AT&T; shares up 19% on CEO switch Investors anticipate much-needed changes


NEW YORK -- AT&T; Corp. stock has climbed 19 percent in the two months since former publishing executive John Walter was named president and successor to Chairman Robert Allen.

AT&T; shares rose $1.675 to $43 yesterday on the New York Stock Exchange. That's up from $36.25 on Oct. 24, the day after Walter's appointment. The stock started the year at $49 and fell as low as $33.25 on gloomy earnings and rivals' inroads into the long-distance business.

Walter is expected to make much-needed changes to promote cooperation among AT&T; units as the company gears up to offer all of its telecommunications services -- from long distance to Internet access -- on one bill. AT&T; has lagged behind competitors in such packages, which analysts say will help keep customers on board.

"AT&T; finally has a real take-charge CEO who is shaking things up and getting things moving," said Barry Sine, an analyst at SBC Warburg Inc.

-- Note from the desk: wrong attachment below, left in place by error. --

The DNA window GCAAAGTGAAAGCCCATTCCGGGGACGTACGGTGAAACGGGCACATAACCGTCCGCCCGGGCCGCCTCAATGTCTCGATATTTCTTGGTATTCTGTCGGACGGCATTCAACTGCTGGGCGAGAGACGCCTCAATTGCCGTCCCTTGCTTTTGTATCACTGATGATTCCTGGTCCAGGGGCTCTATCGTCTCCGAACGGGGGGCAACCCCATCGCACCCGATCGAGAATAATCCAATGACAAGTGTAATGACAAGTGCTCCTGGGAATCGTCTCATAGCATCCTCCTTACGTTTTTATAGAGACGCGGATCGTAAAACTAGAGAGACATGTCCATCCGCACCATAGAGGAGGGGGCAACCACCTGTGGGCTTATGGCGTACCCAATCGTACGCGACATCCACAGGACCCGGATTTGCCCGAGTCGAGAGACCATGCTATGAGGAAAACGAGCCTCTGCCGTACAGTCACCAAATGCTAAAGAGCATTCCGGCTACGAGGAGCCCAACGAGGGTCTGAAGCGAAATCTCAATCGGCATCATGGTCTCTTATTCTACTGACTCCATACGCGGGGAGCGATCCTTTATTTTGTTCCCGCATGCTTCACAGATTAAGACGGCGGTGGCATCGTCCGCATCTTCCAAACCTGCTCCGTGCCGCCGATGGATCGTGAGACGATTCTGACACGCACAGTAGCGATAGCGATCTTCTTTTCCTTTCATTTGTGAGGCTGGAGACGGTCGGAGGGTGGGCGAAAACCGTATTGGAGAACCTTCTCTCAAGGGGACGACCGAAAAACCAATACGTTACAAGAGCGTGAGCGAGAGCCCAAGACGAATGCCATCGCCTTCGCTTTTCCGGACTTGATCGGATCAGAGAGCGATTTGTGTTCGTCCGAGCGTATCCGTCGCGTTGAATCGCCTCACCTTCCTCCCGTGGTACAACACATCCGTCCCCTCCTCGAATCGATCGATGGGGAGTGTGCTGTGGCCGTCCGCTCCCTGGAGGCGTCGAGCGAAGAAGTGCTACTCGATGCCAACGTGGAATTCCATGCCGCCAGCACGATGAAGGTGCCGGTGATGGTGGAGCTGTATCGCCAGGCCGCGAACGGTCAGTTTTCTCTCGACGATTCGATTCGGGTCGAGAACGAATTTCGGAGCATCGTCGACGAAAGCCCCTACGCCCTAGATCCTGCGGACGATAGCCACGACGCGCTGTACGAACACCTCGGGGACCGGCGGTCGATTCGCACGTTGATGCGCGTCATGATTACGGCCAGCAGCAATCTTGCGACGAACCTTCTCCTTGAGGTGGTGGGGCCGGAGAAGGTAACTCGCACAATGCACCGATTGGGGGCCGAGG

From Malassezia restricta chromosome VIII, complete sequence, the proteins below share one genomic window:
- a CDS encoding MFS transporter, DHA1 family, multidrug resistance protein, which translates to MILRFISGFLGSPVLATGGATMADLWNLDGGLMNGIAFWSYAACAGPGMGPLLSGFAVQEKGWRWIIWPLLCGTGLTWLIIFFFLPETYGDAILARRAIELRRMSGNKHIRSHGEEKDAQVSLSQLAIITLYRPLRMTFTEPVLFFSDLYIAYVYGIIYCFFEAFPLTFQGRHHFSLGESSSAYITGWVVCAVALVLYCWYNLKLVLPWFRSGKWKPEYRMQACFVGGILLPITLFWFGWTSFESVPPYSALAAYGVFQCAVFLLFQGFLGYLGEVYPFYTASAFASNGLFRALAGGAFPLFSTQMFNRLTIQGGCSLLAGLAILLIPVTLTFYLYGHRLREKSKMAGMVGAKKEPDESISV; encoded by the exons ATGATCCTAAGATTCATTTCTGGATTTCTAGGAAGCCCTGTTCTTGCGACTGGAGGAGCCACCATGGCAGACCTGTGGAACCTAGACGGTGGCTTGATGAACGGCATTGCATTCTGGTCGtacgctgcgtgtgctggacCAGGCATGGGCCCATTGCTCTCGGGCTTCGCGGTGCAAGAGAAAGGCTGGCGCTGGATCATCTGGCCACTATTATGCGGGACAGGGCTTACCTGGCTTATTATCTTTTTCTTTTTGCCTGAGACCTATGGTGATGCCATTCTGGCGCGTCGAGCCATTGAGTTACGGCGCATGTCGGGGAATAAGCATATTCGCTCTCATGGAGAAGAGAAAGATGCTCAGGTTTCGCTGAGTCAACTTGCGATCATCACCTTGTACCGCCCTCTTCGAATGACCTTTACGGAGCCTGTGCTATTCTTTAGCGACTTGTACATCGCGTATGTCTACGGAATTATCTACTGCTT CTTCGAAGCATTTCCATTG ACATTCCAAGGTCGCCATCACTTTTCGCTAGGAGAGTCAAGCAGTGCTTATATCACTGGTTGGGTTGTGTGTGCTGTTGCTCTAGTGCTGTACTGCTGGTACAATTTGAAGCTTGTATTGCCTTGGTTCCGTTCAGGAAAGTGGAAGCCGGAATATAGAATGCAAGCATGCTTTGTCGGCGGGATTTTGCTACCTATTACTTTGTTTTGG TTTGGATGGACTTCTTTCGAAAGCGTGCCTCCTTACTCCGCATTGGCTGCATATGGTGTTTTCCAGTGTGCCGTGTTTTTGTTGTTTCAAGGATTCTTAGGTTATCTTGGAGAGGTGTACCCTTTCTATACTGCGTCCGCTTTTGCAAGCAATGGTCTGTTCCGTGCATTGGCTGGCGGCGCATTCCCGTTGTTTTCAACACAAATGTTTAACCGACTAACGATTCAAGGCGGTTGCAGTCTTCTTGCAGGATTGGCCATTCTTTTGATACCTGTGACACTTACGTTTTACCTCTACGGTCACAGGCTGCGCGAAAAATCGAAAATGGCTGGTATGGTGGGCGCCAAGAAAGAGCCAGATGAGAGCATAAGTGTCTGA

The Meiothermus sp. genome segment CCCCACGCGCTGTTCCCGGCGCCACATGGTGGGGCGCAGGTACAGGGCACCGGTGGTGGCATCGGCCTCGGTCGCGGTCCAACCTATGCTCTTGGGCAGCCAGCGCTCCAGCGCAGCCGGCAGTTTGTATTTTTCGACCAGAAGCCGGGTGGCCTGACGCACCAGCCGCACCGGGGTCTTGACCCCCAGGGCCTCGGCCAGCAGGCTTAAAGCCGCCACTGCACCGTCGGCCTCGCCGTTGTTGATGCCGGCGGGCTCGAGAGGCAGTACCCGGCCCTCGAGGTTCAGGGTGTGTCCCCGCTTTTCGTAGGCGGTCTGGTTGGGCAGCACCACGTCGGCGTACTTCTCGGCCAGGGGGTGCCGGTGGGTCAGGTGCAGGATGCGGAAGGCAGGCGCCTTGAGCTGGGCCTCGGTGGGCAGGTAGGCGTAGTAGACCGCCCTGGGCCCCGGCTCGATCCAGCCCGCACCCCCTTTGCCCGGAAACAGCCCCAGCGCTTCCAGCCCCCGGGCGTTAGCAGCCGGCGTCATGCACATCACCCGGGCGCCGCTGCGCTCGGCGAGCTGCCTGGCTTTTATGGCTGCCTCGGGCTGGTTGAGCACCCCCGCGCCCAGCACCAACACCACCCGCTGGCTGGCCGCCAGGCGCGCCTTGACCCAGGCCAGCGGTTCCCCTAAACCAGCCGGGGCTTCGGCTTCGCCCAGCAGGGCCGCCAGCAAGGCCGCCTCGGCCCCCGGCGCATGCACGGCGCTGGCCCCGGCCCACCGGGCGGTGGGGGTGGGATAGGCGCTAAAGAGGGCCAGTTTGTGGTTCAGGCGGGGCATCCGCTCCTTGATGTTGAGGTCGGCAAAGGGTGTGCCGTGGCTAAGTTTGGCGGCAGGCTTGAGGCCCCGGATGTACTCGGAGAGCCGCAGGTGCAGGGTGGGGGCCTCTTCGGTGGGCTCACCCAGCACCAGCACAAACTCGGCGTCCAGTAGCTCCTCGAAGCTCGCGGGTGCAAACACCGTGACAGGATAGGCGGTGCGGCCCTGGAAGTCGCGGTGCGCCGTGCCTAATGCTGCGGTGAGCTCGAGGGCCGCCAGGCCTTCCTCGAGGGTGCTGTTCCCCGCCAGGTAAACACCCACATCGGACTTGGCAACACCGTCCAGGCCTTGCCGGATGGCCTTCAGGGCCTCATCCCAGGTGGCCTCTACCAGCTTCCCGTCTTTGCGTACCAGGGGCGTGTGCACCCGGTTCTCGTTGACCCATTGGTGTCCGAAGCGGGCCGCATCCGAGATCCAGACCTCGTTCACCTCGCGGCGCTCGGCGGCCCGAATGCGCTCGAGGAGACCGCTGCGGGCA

Walter joined AT&T; from R. R. Donnelley & Sons Co., capping a long-awaited move to name Allen's successor. He's already begun to put his stamp on the company -- this week replacing Joseph Nacchio with Gail McGovern as head of the consumer division, which generates $26 billion in annual sales.

Walter sees McGovern as a team builder who will help stem customer defections and a slide in earnings by getting all of AT&T; businesses to work together. Sixty-eight percent of U.S. ,, households had AT&T; phone service in September, down from 75 percent a year ago -- the biggest one-year loss ever, the Yankee Group said.

AT&T; has warned investors that earnings in the second half of 1996 will be below estimates as it struggles to boost revenue, which increased 2.4 percent in the third quarter.

In the company's favor, AT&T; could benefit as the Federal Communications Commission studies ways to cut the $30 billion-a-year that long-distance providers pay the local phone companies to complete calls. The change could save AT&T; hundreds of millions of dollars a year, analysts said.

"AT&T; has more traffic than anybody," said Robert Wilkes, an analyst at Brown Brothers Harriman. "That could enable it to get a competitive advantage."

The stock is trading at 11 times its 1997 earnings-per-share estimate. That's below the 14 times price-to-earnings multiple that's the average for the industry -- the regional phone companies, MCI Communications Corp. and Sprint Corp. -- said Richard Klugman, an analyst at PaineWebber.

Pub Date: 12/27/96

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